Andy Mallon shows off the += operator in T-SQL:

This is logically equivalent to the first version of the code, but I find it makes for more readable code. It just looks cleaner.

For those of us who are

~~lazy~~looking to maximize efficiency, this could save a whole lot of key strokes.

This is true, but if you’re on SQL Server 2012 or later, check out CONCAT for concatenation, as it handles NULL values more elegantly.

Daniel Hutmacher shows how to calculate the number of weekdays between two dates:

It has to be said, if performance is important (and it should be), you’ll know that user-defined scalar T-SQL functions can kill your query. So you might want to implement the above in the form of a

CROSS APPLYinstead

Here’s where I advocate for two tables on every instance: a tally table and a date table. The date table should look like a date dimension, including every potentially-interesting piece of information about a date—including if it’s a weekday. It **might** not perform quite as fast as Daniel’s solution (I’d have to test to know for sure), but it’s definitely easier. If you can’t get a viable date table on your instances for whatever reason, Daniel’s solution does work and does not require any additional objects.

Daniel Hutmacher shows a few methods for calculating Fibonacci sequences in T-SQL:

There’s a really nice mathematical way that I found on Stack Overflow, using the golden ratio (from Wikipedia). And it’s actually

set-based. I don’t have the requisite mathematical skills to evaluate the correctness or precision. Note that it returns afloatvalue result, the upside of which is that you can calculate much higher values. The downside is the loss of precision that comes with float.

This is a bit of a brain teaser but if you learn the techniques, they can definitely come in handy in the future. I like the third solution because it’s a reminder that writing code is just as much about understanding the domain as it is understanding the syntax.

Kennie Nybo Pontoppidan looks at how NULL values complicate arithmetic operations:

If NULL is used in an in-row expression, the full expression will be NULL. This makes sense for most arithmetic operations, because NULL means unknown.

Here is an example with NULL plus/minus ONE:

There’s a consistency to NULL operations, but it’s sometimes a weird consistency.

Daniel Hutmacher looks at ways to get windows of distinct elements from a table:

Probably the most common distinct aggregate is

COUNT(DISTINCT). In some respects, it’s similar to the windowed functionDENSE_RANK(). DENSE_RANK(), as opposed toROW_NUMBER(), will only increment the row counter when the ordering column(s) actuallychangefrom one row to the next, meaning that we can use DENSE_RANK() as a form of windowed distinct count

This is a very interesting approach to the problem. Read the whole thing.

James Anderson reminds you to check those WHERE clauses:

We have said that a NULL value for s.DateOfSale is not in the range we are interested in. This means the rows with NULLs in the s.DateOfSale column (our employees yet to make a sale) will be filtered out. It will also filter out employees with sales in months other than March. We have converted the LEFT JOIN into an INNER JOIN.

James’s fix is to move the filter to the join clause, which eliminates the implicit inner join. When I see a condition like this in a code review, the first question on my mind is whether the correct fix is James’s fix or whether the developer really meant to do an inner join. There’s a potential performance gain from using an inner join over a left outer join (due to being able to drive from either table and thus having a larger number of potential execution plans) if it turns out you really do want to filter all rows and not just making the join criterion more specific.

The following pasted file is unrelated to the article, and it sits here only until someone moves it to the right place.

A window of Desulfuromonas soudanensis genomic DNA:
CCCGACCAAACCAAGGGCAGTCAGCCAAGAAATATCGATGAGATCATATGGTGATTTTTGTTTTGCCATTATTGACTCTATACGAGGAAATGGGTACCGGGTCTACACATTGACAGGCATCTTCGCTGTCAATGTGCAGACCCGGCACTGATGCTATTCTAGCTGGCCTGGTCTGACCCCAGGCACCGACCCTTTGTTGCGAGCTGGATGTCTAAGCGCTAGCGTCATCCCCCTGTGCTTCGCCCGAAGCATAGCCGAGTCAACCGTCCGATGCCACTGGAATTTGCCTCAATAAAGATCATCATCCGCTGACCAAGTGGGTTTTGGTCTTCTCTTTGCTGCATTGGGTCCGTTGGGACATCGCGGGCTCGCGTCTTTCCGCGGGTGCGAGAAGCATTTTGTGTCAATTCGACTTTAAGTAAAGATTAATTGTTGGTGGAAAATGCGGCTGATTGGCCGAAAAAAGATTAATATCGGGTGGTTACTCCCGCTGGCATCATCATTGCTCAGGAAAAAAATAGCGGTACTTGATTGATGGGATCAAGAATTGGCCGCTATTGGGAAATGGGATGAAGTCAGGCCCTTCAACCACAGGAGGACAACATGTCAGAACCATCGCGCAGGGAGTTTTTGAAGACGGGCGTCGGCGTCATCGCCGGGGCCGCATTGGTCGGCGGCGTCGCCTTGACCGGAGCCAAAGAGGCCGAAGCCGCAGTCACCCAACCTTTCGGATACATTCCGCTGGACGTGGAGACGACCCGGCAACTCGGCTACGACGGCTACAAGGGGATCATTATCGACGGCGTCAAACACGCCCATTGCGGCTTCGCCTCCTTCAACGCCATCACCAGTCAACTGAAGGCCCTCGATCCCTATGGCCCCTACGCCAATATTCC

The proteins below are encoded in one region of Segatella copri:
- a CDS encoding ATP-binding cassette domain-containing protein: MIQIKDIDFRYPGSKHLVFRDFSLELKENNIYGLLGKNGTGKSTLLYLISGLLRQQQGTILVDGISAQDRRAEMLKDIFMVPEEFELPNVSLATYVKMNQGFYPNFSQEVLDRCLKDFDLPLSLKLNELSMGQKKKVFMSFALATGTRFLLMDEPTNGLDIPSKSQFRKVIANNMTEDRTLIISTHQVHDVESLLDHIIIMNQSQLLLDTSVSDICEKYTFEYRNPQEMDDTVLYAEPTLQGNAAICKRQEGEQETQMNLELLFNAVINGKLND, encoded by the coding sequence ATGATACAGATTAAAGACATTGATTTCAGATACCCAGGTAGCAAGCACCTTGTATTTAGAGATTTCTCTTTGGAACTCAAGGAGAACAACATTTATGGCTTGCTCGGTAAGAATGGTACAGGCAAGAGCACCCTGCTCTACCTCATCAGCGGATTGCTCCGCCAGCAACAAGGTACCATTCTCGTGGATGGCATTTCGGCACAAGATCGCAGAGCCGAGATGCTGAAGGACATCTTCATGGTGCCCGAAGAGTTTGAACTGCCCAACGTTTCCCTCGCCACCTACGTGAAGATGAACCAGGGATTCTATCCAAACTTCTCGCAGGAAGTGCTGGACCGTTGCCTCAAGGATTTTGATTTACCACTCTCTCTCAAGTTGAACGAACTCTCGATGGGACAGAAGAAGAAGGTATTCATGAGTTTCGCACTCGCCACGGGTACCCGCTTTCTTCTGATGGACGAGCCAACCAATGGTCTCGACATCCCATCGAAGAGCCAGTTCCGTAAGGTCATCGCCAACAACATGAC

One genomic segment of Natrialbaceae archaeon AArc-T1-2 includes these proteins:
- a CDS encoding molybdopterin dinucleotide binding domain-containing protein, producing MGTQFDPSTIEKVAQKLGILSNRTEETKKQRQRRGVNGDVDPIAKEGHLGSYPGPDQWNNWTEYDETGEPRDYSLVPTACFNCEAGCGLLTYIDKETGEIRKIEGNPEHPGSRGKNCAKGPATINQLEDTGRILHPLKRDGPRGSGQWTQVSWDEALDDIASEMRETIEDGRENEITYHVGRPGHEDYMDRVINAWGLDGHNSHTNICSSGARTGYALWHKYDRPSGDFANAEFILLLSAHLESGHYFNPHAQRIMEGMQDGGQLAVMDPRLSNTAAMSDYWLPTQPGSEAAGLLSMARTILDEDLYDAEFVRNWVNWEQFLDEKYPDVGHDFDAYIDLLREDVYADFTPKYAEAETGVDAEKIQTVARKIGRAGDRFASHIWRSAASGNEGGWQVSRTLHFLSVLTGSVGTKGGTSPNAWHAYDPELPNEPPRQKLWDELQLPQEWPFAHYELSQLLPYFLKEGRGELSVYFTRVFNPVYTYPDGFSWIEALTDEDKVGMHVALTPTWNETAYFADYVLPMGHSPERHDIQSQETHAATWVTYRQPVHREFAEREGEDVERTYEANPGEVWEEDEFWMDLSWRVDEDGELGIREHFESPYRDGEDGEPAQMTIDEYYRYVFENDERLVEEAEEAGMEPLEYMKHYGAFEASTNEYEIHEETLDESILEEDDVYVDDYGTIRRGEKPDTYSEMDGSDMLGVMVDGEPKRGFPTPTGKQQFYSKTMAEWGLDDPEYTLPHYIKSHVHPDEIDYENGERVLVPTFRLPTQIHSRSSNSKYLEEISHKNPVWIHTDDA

Aaron Bertrand has a follow-up post on STRING_SPLIT():

So here, the JSON and

`STRING_SPLIT`

methods took about 10 seconds each, while the Numbers table, CLR, and XML approaches took less than a second. Perplexed, I investigated the waits, and sure enough, the four methods on the left incurred significant`LATCH_EX`

waits (about 25 seconds) not seen in the other three, and there were no other significant waits to speak of.And since the latch waits were greater than total duration, it gave me a clue that this had to do with parallelism (this particular machine has 4 cores). So I generated test code again, changing just one line to see what would happen without parallelism:

There’s a lot going on in that post, so I recommend checking it out.

Michael J. Swart has a script to find nested stored procedures:

Adventureworks seems just fine to me. Only four instances of procedures calling procedures. I looked at the database I work with most. Hundreds of procedures (representing 15% of the procedures) call other procedures. On the other end of the spectrum is Stackoverflow. I understand that they don’t use stored procedures at all.

Check out the comments for more notes.

Andy Mallon digs into one scenario in which you shouldn’t assume how ISNUMERIC behaves:

Someone posted to #sqlhelp on Twitter, asking the following: “Wondered if anyone could enlighten me as to why ISNUMERIC(‘7d8’) returns 1?”

Sure enough,

`SELECT ISNUMERIC('7d8')`

returns a 1.

Great answer and explanation, and his advice to use TRY_CONVERT() for 2012 and up is spot-on.

Jen McCown explains correlated subqueries by way of an error message:

What the what?? I literally JUST ran a query exactly like this, but without the join. I haven’t mixed aggregate and non-aggregate columns in the query without a GROUP BY…the only aggregate is in the subquery, and it’s all by its little lonesome!

It’s funny what one little letter can do to you.

Kevin Feasel

2016-05-25

Syntax, T-SQL